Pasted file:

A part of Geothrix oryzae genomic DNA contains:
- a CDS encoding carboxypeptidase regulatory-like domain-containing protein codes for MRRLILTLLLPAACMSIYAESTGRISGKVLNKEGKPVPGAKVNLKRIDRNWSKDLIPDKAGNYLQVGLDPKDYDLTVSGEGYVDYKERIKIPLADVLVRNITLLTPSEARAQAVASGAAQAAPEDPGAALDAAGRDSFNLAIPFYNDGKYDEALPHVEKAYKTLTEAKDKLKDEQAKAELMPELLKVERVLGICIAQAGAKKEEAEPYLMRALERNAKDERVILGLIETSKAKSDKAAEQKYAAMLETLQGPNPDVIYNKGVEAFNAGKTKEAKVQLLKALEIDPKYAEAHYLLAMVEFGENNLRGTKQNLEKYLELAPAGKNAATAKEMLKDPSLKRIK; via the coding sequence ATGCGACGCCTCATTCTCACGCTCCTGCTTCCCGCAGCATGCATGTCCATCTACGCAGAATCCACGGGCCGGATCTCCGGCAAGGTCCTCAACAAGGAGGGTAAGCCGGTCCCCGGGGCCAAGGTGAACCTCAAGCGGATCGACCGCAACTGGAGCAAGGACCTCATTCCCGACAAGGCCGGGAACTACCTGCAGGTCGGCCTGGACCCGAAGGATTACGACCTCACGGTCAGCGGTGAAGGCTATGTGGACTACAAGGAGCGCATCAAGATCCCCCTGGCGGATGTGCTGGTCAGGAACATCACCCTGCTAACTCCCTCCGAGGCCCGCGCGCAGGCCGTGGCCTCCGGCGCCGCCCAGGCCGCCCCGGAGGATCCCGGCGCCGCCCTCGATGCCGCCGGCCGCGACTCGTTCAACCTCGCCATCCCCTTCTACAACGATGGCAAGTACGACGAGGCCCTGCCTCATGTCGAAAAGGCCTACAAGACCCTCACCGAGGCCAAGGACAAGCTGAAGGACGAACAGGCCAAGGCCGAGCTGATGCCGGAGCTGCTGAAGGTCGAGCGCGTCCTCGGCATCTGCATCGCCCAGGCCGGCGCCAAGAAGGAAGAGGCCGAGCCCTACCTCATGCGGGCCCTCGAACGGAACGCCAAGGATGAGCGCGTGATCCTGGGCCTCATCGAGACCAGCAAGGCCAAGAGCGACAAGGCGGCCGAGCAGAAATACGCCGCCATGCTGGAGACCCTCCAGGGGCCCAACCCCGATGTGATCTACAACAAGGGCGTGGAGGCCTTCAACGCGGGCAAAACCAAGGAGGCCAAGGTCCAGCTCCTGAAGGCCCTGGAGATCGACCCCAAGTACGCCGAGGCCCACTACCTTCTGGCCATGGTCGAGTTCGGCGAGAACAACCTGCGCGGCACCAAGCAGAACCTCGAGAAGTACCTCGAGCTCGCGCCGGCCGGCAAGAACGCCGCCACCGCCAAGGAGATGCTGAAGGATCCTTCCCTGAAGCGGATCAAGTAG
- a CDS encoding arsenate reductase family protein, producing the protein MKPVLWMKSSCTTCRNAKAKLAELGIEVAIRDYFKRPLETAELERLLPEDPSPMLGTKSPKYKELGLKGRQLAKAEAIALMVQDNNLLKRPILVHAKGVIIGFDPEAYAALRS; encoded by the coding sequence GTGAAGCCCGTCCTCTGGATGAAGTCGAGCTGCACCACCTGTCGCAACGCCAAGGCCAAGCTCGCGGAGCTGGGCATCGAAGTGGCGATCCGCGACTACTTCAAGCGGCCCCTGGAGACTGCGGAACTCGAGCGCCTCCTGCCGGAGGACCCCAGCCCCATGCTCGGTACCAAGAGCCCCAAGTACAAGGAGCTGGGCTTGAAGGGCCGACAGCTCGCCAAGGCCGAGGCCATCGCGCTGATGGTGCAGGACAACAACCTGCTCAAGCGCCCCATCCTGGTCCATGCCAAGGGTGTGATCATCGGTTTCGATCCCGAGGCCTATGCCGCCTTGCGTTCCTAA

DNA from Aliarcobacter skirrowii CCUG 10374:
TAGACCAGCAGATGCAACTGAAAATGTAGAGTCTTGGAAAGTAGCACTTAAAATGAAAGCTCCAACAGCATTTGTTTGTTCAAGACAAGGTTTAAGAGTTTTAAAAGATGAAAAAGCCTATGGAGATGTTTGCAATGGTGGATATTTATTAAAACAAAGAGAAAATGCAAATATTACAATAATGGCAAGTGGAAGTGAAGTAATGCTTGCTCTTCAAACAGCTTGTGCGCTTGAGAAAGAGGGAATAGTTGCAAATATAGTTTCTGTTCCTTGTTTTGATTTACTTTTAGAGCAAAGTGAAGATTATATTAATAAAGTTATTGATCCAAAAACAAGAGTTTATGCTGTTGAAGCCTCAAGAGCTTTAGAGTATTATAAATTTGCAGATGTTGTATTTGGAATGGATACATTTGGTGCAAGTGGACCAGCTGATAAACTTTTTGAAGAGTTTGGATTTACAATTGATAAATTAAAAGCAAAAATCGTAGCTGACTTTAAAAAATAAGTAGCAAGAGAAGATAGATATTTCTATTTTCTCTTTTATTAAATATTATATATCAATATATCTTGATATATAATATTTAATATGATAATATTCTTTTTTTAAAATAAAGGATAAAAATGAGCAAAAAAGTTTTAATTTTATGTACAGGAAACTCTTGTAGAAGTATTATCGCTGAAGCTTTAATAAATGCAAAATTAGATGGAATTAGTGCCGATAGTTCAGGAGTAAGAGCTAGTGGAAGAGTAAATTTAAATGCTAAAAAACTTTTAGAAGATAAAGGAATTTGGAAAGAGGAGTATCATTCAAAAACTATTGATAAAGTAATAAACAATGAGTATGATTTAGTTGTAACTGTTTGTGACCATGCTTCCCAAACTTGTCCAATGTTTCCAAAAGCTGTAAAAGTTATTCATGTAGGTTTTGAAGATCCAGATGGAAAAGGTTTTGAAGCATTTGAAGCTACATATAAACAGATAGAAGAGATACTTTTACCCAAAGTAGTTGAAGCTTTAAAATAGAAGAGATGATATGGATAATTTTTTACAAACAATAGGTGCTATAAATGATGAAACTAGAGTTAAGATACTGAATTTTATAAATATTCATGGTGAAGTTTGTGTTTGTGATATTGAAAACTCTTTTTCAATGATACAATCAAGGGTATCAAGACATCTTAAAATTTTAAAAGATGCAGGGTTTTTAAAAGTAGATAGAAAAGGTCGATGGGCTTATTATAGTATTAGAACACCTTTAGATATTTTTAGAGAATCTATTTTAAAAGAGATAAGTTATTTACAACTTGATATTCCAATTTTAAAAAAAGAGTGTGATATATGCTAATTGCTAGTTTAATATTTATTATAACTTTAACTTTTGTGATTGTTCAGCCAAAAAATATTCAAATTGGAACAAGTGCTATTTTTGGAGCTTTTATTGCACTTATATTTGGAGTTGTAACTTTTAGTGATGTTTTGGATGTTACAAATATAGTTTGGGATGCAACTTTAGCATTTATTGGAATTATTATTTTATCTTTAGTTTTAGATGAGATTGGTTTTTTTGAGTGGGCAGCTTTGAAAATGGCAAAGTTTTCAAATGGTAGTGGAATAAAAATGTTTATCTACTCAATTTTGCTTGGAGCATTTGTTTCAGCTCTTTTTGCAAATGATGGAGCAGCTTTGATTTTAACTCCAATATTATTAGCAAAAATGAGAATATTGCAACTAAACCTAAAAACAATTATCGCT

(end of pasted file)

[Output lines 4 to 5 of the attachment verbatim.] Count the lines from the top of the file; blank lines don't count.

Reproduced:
DNA from Aliarcobacter skirrowii CCUG 10374:
TAGACCAGCAGATGCAACTGAAAATGTAGAGTCTTGGAAAGTAGCACTTAAAATGAAAGCTCCAACAGCATTTGTTTGTTCAAGACAAGGTTTAAGAGTTTTAAAAGATGAAAAAGCCTATGGAGATGTTTGCAATGGTGGATATTTATTAAAACAAAGAGAAAATGCAAATATTACAATAATGGCAAGTGGAAGTGAAGTAATGCTTGCTCTTCAAACAGCTTGTGCGCTTGAGAAAGAGGGAATAGTTGCAAATATAGTTTCTGTTCCTTGTTTTGATTTACTTTTAGAGCAAAGTGAAGATTATATTAATAAAGTTATTGATCCAAAAACAAGAGTTTATGCTGTTGAAGCCTCAAGAGCTTTAGAGTATTATAAATTTGCAGATGTTGTATTTGGAATGGATACATTTGGTGCAAGTGGACCAGCTGATAAACTTTTTGAAGAGTTTGGATTTACAATTGATAAATTAAAAGCAAAAATCGTAGCTGACTTTAAAAAATAAGTAGCAAGAGAAGATAGATATTTCTATTTTCTCTTTTATTAAATATTATATATCAATATATCTTGATATATAATATTTAATATGATAATATTCTTTTTTTAAAATAAAGGATAAAAATGAGCAAAAAAGTTTTAATTTTATGTACAGGAAACTCTTGTAGAAGTATTATCGCTGAAGCTTTAATAAATGCAAAATTAGATGGAATTAGTGCCGATAGTTCAGGAGTAAGAGCTAGTGGAAGAGTAAATTTAAATGCTAAAAAACTTTTAGAAGATAAAGGAATTTGGAAAGAGGAGTATCATTCAAAAACTATTGATAAAGTAATAAACAATGAGTATGATTTAGTTGTAACTGTTTGTGACCATGCTTCCCAAACTTGTCCAATGTTTCCAAAAGCTGTAAAAGTTATTCATGTAGGTTTTGAAGATCCAGATGGAAAAGGTTTTGAAGCATTTGAAGCTACATATAAACAGATAGAAGAGATACTTTTACCCAAAGTAGTTGAAGCTTTAAAATAGAAGAGATGATATGGATAATTTTTTACAAACAATAGGTGCTATAAATGATGAAACTAGAGTTAAGATACTGAATTTTATAAATATTCATGGTGAAGTTTGTGTTTGTGATATTGAAAACTCTTTTTCAATGATACAATCAAGGGTATCAAGACATCTTAAAATTTTAAAAGATGCAGGGTTTTTAAAAGTAGATAGAAAAGGTCGATGGGCTTATTATAGTATTAGAACACCTTTAGATATTTTTAGAGAATCTATTTTAAAAGAGATAAGTTATTTACAACTTGATATTCCAATTTTAAAAAAAGAGTGTGATATATGCTAATTGCTAGTTTAATATTTATTATAACTTTAACTTTTGTGATTGTTCAGCCAAAAAATATTCAAATTGGAACAAGTGCTATTTTTGGAGCTTTTATTGCACTTATATTTGGAGTTGTAACTTTTAGTGATGTTTTGGATGTTACAAATATAGTTTGGGATGCAACTTTAGCATTTATTGGAATTATTATTTTATCTTTAGTTTTAGATGAGATTGGTTTTTTTGAGTGGGCAGCTTTGAAAATGGCAAAGTTTTCAAATGGTAGTGGAATAAAAATGTTTATCTACTCAATTTTGCTTGGAGCATTTGTTTCAGCTCTTTTTGCAAATGATGGAGCAGCTTTGATTTTAACTCCAATATTATTAGCAAAAATGAGAATATTGCAACTAAACCTAAAAACAATTATCGCT